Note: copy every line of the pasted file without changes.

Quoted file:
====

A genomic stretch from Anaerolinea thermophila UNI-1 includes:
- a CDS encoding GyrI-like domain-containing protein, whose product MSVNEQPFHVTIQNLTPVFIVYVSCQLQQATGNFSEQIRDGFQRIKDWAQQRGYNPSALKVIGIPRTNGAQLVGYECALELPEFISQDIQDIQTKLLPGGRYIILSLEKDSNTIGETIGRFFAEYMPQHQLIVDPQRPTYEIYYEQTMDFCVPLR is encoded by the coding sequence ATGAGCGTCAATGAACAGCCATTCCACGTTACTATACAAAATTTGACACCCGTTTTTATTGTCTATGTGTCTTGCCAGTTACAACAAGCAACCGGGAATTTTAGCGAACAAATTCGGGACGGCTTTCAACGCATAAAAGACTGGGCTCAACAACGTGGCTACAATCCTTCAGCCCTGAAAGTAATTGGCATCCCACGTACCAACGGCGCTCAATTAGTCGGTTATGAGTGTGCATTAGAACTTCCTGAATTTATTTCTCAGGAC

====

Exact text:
A genomic stretch from Anaerolinea thermophila UNI-1 includes:
- a CDS encoding GyrI-like domain-containing protein, whose product MSVNEQPFHVTIQNLTPVFIVYVSCQLQQATGNFSEQIRDGFQRIKDWAQQRGYNPSALKVIGIPRTNGAQLVGYECALELPEFISQDIQDIQTKLLPGGRYIILSLEKDSNTIGETIGRFFAEYMPQHQLIVDPQRPTYEIYYEQTMDFCVPLR is encoded by the coding sequence ATGAGCGTCAATGAACAGCCATTCCACGTTACTATACAAAATTTGACACCCGTTTTTATTGTCTATGTGTCTTGCCAGTTACAACAAGCAACCGGGAATTTTAGCGAACAAATTCGGGACGGCTTTCAACGCATAAAAGACTGGGCTCAACAACGTGGCTACAATCCTTCAGCCCTGAAAGTAATTGGCATCCCACGTACCAACGGCGCTCAATTAGTCGGTTATGAGTGTGCATTAGAACTTCCTGAATTTATTTCTCAGGAC